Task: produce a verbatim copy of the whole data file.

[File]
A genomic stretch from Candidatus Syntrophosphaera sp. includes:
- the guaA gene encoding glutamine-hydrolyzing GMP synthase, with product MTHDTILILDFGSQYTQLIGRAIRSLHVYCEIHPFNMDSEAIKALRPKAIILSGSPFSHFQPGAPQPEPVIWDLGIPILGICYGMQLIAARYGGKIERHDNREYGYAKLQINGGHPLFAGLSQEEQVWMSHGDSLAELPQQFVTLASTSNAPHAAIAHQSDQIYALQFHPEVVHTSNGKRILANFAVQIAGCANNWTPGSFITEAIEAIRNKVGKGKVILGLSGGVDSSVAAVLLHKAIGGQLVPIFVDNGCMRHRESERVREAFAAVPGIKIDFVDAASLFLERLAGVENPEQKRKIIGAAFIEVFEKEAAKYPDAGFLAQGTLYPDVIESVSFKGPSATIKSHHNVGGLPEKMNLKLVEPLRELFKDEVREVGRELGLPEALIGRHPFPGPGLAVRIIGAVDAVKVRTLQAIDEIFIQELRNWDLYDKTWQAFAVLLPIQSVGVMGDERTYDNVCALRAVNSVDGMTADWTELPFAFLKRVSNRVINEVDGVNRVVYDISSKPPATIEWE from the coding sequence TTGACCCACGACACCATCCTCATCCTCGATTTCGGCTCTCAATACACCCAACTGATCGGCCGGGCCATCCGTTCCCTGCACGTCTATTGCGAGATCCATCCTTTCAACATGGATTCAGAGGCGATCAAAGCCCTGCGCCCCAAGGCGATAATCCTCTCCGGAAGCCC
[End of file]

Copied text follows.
A genomic stretch from Candidatus Syntrophosphaera sp. includes:
- the guaA gene encoding glutamine-hydrolyzing GMP synthase, with product MTHDTILILDFGSQYTQLIGRAIRSLHVYCEIHPFNMDSEAIKALRPKAIILSGSPFSHFQPGAPQPEPVIWDLGIPILGICYGMQLIAARYGGKIERHDNREYGYAKLQINGGHPLFAGLSQEEQVWMSHGDSLAELPQQFVTLASTSNAPHAAIAHQSDQIYALQFHPEVVHTSNGKRILANFAVQIAGCANNWTPGSFITEAIEAIRNKVGKGKVILGLSGGVDSSVAAVLLHKAIGGQLVPIFVDNGCMRHRESERVREAFAAVPGIKIDFVDAASLFLERLAGVENPEQKRKIIGAAFIEVFEKEAAKYPDAGFLAQGTLYPDVIESVSFKGPSATIKSHHNVGGLPEKMNLKLVEPLRELFKDEVREVGRELGLPEALIGRHPFPGPGLAVRIIGAVDAVKVRTLQAIDEIFIQELRNWDLYDKTWQAFAVLLPIQSVGVMGDERTYDNVCALRAVNSVDGMTADWTELPFAFLKRVSNRVINEVDGVNRVVYDISSKPPATIEWE from the coding sequence TTGACCCACGACACCATCCTCATCCTCGATTTCGGCTCTCAATACACCCAACTGATCGGCCGGGCCATCCGTTCCCTGCACGTCTATTGCGAGATCCATCCTTTCAACATGGATTCAGAGGCGATCAAAGCCCTGCGCCCCAAGGCGATAATCCTCTCCGGAAGCCC